BLAZING

HAPPY HERE

By

US drug company hiked price of acne cream by 3,900% in less than 18 months

Activists rally during a protest against the price of EpiPens, outside the office of hedge fund manager John Paulson, on 30 August 2016 in New York City.

A US drug company has increased the price of an acne cream by more than 3,900% to $9,561 in less than 18 months in the latest example of drug “price gouging”, which has enraged the American public and become a central topic of debate in the presidential election campaign.

Novum Pharma, a recently formed privately held Chicago-based company, bought the rights to drug Aloquin in May 2015. The 60g cream, which contains two cheap ingredients, was sold by its previous owner, Primus Pharmaceuticals, for $241.50.

Novum almost immediately increased the price by 1,100%, and hiked the price higher still in January 2016. Figures seen by the Financial Times show the company increased the price a third time last week to take the cost to $9,561.

The revelation of the latest huge drug price hike on Wednesday comes as the US Congress prepares to grill the chief executive of Mylan, the company that increased the price of the allergic reaction treatment EpiPen by more than 500%.

So-called “price gouging”, in which companies buy the rights to older drugs and then vastly increase their cost, has provoked outrage across the country and led to calls for reform of the US healthcare system.

Martin Shkreli, a hedge fund manager-turned-pharmaceutical boss, was dubbed “the world’s most hated man” after he increased the price of a drug used to treat patients with HIV by 5,000%.

Earlier this month, Hillary Clinton, the Democratic presidential nominee, vowed that if elected she would fine companies for price gouging. “It’s time to move beyond talking about these price hikes and start acting to address them,” she said. “All Americans deserve full access to the medications they need – without being burdened by excessive, unjustified costs.”

Research by the Journal of the American Medical Association found that the prices of more than 400 generic drugs were increased by more than 1,000% between 2008 and 2015.

Clinton said she would change the law to allow the “emergency importation” of safe alternative treatments from abroad.

Aloquin contains two cheap active ingredients: a decades-old antibiotic, iodoquinol, and an extract from the aloe vera plant. Iodoquinol can be bought for as little as $30 a tube and aloe vera cream costs a few dollars.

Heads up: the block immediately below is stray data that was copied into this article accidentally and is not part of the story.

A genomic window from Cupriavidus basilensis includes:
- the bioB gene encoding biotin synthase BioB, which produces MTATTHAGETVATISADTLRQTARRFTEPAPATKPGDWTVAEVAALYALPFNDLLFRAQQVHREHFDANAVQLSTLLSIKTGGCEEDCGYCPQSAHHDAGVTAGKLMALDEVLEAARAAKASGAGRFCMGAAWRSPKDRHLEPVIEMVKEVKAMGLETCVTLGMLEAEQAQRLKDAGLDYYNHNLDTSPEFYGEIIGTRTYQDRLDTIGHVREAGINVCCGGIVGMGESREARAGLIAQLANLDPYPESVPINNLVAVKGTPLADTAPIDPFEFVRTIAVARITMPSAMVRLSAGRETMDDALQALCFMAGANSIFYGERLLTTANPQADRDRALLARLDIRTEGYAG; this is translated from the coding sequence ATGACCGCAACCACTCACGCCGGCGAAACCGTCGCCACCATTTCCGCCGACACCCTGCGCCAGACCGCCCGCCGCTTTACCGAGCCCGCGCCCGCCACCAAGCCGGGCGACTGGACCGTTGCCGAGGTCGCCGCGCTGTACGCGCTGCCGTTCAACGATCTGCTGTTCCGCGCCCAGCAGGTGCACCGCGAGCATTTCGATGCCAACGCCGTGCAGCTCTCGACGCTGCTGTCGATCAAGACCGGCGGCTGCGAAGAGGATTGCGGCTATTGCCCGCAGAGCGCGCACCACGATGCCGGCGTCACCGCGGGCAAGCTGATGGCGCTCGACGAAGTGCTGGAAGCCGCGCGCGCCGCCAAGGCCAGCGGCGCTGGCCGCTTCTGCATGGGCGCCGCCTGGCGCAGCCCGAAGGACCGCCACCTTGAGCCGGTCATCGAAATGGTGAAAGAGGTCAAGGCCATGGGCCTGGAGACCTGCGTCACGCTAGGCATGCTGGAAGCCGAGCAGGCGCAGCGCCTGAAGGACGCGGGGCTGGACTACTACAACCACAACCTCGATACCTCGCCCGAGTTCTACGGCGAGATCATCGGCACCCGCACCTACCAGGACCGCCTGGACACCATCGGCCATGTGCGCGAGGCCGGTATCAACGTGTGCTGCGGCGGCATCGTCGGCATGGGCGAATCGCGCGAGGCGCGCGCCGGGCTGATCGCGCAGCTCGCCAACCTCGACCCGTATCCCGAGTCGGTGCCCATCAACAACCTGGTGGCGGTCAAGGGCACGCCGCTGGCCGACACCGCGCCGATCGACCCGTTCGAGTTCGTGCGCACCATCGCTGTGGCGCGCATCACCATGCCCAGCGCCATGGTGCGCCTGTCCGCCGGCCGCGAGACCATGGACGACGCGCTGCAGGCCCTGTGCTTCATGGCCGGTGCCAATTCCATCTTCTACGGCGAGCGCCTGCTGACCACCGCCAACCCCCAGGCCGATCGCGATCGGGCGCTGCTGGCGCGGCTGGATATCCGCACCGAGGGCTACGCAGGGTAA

The drug is labelled as “possibly effective”, as the US Food and Drug Administration has stated that there is only limited evidence that the drug is effective.

By

The post-referendum economy: data defies gloomy UK predictions

Fears that Britain will slide into a post-referendum recession ha

A Vote Leave supporter celebrates following the EU referendum result

ve been allayed after a Guardian analysis showed the latest news on the economy has confounded analysts’ gloomy expectations, with consumer spending strong, unemployment low and the housing market holding steady.

The finding comes as a leading thinktank toned down its earlier dire warnings of economic turmoil for the UK and its neighbours in the event of a leave vote. The Paris-based Organisation for Economic Cooperation and Development (OECD) said prompt action by the Bank of England to cut interest rates had cushioned the blow from June’s Brexit vote but it still believes the UK will suffer a sharp slowdown next year amid heightened uncertainty.

Official figures on the state of the public finances, released on Wednesday, also showed little impact from the vote to leave the EU. Government borrowing was a touch higher than economists had expected in August, but was lower than a year ago in a boost to the chancellor, Philip Hammond, as he prepares to give his maiden autumn statement in November.

Following the historic 23 June vote to leave the EU, analysts were quick to predict the UK economy would grind to a halt or even shrink. They warned businesses and households would stop spending because of job cuts, political uncertainty and a squeeze on living standards as the weak pound stoked inflation.

But since the Bank stepped in with a package of measures to shore up the economy, much of the economic news has defied expectations and many analysts have toned down their post-referendum gloom.

Now the picture of early resilience is bolstered in the first snapshot of post-referendum Britain in a new Guardian project that will track the economy as the Brexit talks begin and progress, and as more data on the economy becomes available.

The Guardian has chosen eight economic indicators, as well as the value of the pound against the dollar and euro, to illustrate the state of the economy.

While there are warning signs of possible problems ahead, the dashboard shows a better than expected performance in four of the eight categories analysed. Two were as expected and inflation came in below forecasts, defying expectations for a post-referendum pick-up in price rises. Public borrowing was a little worse than forecast, at £10.5bn in August, compared with the £10bn predicted by economists.